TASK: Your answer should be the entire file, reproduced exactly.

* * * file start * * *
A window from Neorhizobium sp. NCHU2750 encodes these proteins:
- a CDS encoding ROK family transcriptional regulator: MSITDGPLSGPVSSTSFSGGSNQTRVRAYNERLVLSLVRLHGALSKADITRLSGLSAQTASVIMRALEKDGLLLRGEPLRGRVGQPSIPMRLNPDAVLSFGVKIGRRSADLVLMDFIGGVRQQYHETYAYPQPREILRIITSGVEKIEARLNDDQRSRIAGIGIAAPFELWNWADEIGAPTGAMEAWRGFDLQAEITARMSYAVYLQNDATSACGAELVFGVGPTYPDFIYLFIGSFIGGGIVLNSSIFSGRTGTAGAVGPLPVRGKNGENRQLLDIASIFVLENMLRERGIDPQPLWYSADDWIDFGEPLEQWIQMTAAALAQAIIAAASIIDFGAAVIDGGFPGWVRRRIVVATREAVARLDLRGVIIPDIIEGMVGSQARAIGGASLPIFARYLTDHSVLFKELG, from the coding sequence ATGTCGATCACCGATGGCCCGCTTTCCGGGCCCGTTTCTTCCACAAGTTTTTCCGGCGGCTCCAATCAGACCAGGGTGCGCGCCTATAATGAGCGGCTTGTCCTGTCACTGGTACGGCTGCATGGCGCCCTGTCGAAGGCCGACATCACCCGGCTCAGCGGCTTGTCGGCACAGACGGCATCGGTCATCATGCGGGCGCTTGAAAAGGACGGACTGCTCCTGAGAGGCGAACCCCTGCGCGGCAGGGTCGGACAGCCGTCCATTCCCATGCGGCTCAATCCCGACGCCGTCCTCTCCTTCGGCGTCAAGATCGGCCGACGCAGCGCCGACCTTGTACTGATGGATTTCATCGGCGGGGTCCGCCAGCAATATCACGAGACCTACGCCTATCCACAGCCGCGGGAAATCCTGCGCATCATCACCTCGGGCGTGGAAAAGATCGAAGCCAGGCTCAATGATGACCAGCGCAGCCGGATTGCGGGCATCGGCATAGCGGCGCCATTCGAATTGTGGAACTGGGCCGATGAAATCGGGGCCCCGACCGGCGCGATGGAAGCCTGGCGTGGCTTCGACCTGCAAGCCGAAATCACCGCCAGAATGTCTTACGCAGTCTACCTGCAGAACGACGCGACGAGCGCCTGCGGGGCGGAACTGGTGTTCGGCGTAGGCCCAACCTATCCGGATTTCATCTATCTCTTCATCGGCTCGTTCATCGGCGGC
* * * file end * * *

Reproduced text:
A window from Neorhizobium sp. NCHU2750 encodes these proteins:
- a CDS encoding ROK family transcriptional regulator: MSITDGPLSGPVSSTSFSGGSNQTRVRAYNERLVLSLVRLHGALSKADITRLSGLSAQTASVIMRALEKDGLLLRGEPLRGRVGQPSIPMRLNPDAVLSFGVKIGRRSADLVLMDFIGGVRQQYHETYAYPQPREILRIITSGVEKIEARLNDDQRSRIAGIGIAAPFELWNWADEIGAPTGAMEAWRGFDLQAEITARMSYAVYLQNDATSACGAELVFGVGPTYPDFIYLFIGSFIGGGIVLNSSIFSGRTGTAGAVGPLPVRGKNGENRQLLDIASIFVLENMLRERGIDPQPLWYSADDWIDFGEPLEQWIQMTAAALAQAIIAAASIIDFGAAVIDGGFPGWVRRRIVVATREAVARLDLRGVIIPDIIEGMVGSQARAIGGASLPIFARYLTDHSVLFKELG, from the coding sequence ATGTCGATCACCGATGGCCCGCTTTCCGGGCCCGTTTCTTCCACAAGTTTTTCCGGCGGCTCCAATCAGACCAGGGTGCGCGCCTATAATGAGCGGCTTGTCCTGTCACTGGTACGGCTGCATGGCGCCCTGTCGAAGGCCGACATCACCCGGCTCAGCGGCTTGTCGGCACAGACGGCATCGGTCATCATGCGGGCGCTTGAAAAGGACGGACTGCTCCTGAGAGGCGAACCCCTGCGCGGCAGGGTCGGACAGCCGTCCATTCCCATGCGGCTCAATCCCGACGCCGTCCTCTCCTTCGGCGTCAAGATCGGCCGACGCAGCGCCGACCTTGTACTGATGGATTTCATCGGCGGGGTCCGCCAGCAATATCACGAGACCTACGCCTATCCACAGCCGCGGGAAATCCTGCGCATCATCACCTCGGGCGTGGAAAAGATCGAAGCCAGGCTCAATGATGACCAGCGCAGCCGGATTGCGGGCATCGGCATAGCGGCGCCATTCGAATTGTGGAACTGGGCCGATGAAATCGGGGCCCCGACCGGCGCGATGGAAGCCTGGCGTGGCTTCGACCTGCAAGCCGAAATCACCGCCAGAATGTCTTACGCAGTCTACCTGCAGAACGACGCGACGAGCGCCTGCGGGGCGGAACTGGTGTTCGGCGTAGGCCCAACCTATCCGGATTTCATCTATCTCTTCATCGGCTCGTTCATCGGCGGC